Isaiah's Messiah will say to the prisoners, "Come out!" Prisons, of course, are built of fear. We use them to protect us from bad people, and to protect bad people from us. Without them we might randomly, mercilessly destroy those we fear. “Stand your ground!” would become the law of the land as we gunned down every suspicious person.

The Messiah says to us, “Come out” of your fear. You don’t need it anymore. To those in darkness, “Show yourselves.”

Aldous Huxley called his dystopian novel, "A Brave New World." Indeed, the world eagerly awaits the courageous leadership of Christians, under the banner of Christ, who will lead us out of fear to freedom.

Tuesday of the Fourth Week of Lent

Once more he measured off a thousand (cubits),
but there was now a river through which I could not wade;
for the water had risen so high it had become a river
that could not be crossed except by swimming.
He asked me, "Have you seen this, son of man?"

The mystery of Lent grows inexorably deeper; we have to swim to get across it. But a swimmer remains on its surface; he does not risk drowning by diving into its bottomless depths.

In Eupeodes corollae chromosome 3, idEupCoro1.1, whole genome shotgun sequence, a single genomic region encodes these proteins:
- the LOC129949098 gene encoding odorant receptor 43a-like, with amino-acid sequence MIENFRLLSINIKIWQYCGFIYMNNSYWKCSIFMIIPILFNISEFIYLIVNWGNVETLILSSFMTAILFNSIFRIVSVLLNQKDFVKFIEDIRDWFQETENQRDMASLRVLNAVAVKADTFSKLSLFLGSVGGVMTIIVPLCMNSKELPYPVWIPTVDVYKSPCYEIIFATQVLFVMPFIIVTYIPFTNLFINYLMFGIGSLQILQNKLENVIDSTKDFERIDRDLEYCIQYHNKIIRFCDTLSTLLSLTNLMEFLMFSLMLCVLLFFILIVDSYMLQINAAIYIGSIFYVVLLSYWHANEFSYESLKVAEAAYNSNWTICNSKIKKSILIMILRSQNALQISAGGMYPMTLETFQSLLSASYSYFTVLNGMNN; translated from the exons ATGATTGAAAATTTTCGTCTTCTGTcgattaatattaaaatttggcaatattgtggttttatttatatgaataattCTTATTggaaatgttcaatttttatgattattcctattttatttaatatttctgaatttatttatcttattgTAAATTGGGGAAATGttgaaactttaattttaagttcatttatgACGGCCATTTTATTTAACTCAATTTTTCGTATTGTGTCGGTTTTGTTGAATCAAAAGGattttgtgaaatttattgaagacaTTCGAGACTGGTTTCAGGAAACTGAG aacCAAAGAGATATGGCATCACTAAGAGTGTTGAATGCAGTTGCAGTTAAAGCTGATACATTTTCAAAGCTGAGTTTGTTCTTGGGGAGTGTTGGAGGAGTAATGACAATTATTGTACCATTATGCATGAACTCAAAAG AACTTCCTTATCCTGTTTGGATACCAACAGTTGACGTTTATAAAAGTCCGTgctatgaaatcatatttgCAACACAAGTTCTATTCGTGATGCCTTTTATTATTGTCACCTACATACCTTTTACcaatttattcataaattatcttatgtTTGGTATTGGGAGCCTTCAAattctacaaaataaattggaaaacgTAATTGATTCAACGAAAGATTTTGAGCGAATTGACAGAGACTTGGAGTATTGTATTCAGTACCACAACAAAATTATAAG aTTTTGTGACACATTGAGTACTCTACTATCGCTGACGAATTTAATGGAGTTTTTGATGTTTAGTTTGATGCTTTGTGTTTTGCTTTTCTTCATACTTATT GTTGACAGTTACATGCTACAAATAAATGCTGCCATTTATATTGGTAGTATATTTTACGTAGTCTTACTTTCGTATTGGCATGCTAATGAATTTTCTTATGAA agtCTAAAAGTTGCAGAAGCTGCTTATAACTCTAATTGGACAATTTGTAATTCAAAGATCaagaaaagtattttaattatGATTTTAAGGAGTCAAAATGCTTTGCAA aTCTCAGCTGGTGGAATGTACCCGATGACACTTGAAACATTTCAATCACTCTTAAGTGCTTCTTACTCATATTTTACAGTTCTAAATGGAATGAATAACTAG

The swimmer in today's gospel seems in no particular hurry to be healed. He invariably arrives late in the pool of Bethesda, and someone else has already been healed. What would happen to this old man if he accidentally fell in first?

What would  happen to us if we accidentally plumbed the depths of Lent, of our sins and of God's Mercy?

But God does not permit such accidents. Our healing begins with God's mercy and continues with our willingness. His mercy is an ever-open door, a standing invitation which is frequently announced, "Come to me...!"

God will not invade our persons without a welcome, no more than a surgeon would act upon an unwilling patient. His mercy begins with the freedom he has given us, without which we lose our human dignity.

"Have you seen this, Son of Man?" the angel demanded of Ezekiel. Have you seen this superabundant river of freedom? In this stream you will no longer belong to your fears, nor to the expectations and restrictions of people around you.